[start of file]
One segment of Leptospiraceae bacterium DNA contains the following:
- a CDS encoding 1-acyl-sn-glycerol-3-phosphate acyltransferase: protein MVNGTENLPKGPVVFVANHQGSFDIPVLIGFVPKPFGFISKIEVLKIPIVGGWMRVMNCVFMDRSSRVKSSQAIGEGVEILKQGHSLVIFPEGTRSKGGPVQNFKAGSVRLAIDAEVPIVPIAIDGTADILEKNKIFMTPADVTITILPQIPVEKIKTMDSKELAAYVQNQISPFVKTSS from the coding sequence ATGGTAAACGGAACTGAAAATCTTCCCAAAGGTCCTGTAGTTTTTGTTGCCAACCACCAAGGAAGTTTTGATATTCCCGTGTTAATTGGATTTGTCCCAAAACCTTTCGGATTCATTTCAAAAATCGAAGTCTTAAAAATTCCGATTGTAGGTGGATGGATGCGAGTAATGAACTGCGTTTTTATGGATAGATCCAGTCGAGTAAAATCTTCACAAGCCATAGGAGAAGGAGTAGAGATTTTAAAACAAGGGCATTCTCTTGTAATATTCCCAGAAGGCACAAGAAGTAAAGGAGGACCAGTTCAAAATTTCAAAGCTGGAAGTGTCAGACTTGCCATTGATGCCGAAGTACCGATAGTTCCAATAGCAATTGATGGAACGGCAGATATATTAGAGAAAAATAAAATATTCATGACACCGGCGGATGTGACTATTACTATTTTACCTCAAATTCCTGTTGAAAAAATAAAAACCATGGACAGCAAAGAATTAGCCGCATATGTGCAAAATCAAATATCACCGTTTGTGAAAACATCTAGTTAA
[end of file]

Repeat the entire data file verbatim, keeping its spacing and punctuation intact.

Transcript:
One segment of Leptospiraceae bacterium DNA contains the following:
- a CDS encoding 1-acyl-sn-glycerol-3-phosphate acyltransferase: protein MVNGTENLPKGPVVFVANHQGSFDIPVLIGFVPKPFGFISKIEVLKIPIVGGWMRVMNCVFMDRSSRVKSSQAIGEGVEILKQGHSLVIFPEGTRSKGGPVQNFKAGSVRLAIDAEVPIVPIAIDGTADILEKNKIFMTPADVTITILPQIPVEKIKTMDSKELAAYVQNQISPFVKTSS from the coding sequence ATGGTAAACGGAACTGAAAATCTTCCCAAAGGTCCTGTAGTTTTTGTTGCCAACCACCAAGGAAGTTTTGATATTCCCGTGTTAATTGGATTTGTCCCAAAACCTTTCGGATTCATTTCAAAAATCGAAGTCTTAAAAATTCCGATTGTAGGTGGATGGATGCGAGTAATGAACTGCGTTTTTATGGATAGATCCAGTCGAGTAAAATCTTCACAAGCCATAGGAGAAGGAGTAGAGATTTTAAAACAAGGGCATTCTCTTGTAATATTCCCAGAAGGCACAAGAAGTAAAGGAGGACCAGTTCAAAATTTCAAAGCTGGAAGTGTCAGACTTGCCATTGATGCCGAAGTACCGATAGTTCCAATAGCAATTGATGGAACGGCAGATATATTAGAGAAAAATAAAATATTCATGACACCGGCGGATGTGACTATTACTATTTTACCTCAAATTCCTGTTGAAAAAATAAAAACCATGGACAGCAAAGAATTAGCCGCATATGTGCAAAATCAAATATCACCGTTTGTGAAAACATCTAGTTAA